I think I was saying something irreverant when my husband quipped, "Watch out, or you will become a 'backslider.'"
We both giggled a bit about this.
The term has fallen out of vogue lately. I haven't heard it in awhile. But it got me thinking: who came up with this phrase in the first place?
Why does it get wielded in threatening ways in some Christian circles? Or at least it used to. According to my formerly Baptist dad, this was one of the worst things you could ever call a fellow church member.
I looked up a definition of backsliding and this is what I found:
The term "backsliding" is usually used to describe believers making unrighteous choices such as excessive drinking, sexual immorality, foul language, low church attendance, or similar outward behaviors.
"Huh," I thought.
So we are doing ok when we are making "righteous choices" which, according to this definition, look like no alcohol, sexual purity (whatever that is), no swearing, and going to church.
But which of any of those behaviors have anything to do with following Jesus and loving my neighbor?
I am not advocating becoming a foul-mouthed, bar-hopping, sex addict.
But I do wonder if the whole idea of "backsliding" is way off target.
After my husband jokingly labeled me as such, I started to wonder,
What if the sliding we were worried about in backsliding was sliding away from love?
Moving away from compassion?
Slipping down the slope away from empathy and toward hard-heartedness?
Falling away from humility and landing in a pile of self-righteous arrogance?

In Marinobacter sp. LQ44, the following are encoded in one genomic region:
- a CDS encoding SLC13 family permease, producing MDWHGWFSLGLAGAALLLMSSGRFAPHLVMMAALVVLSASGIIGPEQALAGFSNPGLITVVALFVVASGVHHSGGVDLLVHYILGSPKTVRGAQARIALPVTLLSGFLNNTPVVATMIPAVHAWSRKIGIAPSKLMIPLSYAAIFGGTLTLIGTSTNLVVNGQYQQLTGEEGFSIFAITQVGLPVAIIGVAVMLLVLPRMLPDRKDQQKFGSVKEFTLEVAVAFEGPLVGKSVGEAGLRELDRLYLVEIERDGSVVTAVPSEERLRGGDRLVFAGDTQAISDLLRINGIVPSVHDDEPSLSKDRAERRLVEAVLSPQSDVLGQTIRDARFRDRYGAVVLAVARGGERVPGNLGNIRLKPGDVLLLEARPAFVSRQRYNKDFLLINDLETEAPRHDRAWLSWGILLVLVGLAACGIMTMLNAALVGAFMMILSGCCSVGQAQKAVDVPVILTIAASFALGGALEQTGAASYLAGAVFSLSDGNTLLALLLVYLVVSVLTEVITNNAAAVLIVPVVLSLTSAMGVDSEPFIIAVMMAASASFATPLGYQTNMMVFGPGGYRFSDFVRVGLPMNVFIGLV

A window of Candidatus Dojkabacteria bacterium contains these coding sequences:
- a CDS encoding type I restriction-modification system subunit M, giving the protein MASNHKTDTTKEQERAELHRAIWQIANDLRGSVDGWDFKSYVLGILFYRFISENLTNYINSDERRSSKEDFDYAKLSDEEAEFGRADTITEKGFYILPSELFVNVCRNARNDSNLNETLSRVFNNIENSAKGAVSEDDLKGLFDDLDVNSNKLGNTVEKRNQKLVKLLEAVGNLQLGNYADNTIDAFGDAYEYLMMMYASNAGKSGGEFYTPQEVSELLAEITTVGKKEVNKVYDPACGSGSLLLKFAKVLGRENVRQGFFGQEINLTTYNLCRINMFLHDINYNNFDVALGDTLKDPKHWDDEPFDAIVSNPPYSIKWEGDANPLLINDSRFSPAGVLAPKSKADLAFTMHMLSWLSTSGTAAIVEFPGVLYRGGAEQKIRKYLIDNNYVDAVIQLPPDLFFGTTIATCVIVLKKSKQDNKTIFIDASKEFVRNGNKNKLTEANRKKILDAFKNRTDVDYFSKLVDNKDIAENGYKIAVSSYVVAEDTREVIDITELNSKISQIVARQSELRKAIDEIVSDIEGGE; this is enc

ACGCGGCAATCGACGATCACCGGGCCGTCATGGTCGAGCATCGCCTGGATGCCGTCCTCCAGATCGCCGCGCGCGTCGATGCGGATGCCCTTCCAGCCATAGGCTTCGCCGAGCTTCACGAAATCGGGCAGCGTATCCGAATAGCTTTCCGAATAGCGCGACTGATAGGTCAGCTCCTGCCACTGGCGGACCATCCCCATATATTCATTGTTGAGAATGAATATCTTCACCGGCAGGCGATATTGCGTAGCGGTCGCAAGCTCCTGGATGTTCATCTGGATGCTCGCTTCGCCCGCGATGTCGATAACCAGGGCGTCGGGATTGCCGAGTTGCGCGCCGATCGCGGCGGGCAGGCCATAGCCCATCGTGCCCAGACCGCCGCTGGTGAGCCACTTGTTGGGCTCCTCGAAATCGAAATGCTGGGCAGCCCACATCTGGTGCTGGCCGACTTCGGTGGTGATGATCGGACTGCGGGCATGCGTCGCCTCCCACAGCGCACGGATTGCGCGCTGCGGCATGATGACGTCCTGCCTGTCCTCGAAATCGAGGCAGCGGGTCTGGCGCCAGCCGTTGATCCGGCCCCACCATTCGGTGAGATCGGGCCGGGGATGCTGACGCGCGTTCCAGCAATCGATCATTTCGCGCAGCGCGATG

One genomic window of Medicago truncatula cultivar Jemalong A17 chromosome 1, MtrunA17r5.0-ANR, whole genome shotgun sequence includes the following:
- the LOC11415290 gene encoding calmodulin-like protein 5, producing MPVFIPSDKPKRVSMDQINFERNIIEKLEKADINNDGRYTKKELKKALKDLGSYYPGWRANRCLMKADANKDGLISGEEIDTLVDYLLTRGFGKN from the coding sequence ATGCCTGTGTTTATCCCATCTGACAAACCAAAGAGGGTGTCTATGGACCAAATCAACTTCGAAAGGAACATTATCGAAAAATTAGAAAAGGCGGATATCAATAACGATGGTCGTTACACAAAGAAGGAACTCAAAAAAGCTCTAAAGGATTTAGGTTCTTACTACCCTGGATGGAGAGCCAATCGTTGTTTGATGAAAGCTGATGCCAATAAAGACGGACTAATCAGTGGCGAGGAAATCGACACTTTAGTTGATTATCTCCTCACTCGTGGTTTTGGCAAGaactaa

What if backsliding was less about harmful personal behaviors and more about the ways we harm our neighbors? (Sometimes even in the name of religion.)
Or harm God's good creation?
Or harm the poor, the sick, the hungry, the lonely, the broken, the tired, the bruised, the orphan, the fatherless, the widow?
What if I was not a backslider because I said a coarse word when I dropped a plate,
but because I refused to feel sorrow and move toward right action when I saw children being ripped from their parents at the border?
What if you are not a backslider because you don't go to church as much,
but because you don't go to your neighbor's house with a pot of soup?
What if we are not backsliders because we enjoy a cold beer on a hot day,
but because we refuse to enjoy the creation God has entrusted to our gentle care and instead treat the earth as some kind of cheap, dispensable commodity?
I wonder if it might be a good idea to bring the word backslider back into vogue.
Only to be used - of course - in our own self-examination process,
and to help us see that the really dangerous slippery slope
is always the one that moves us away from love.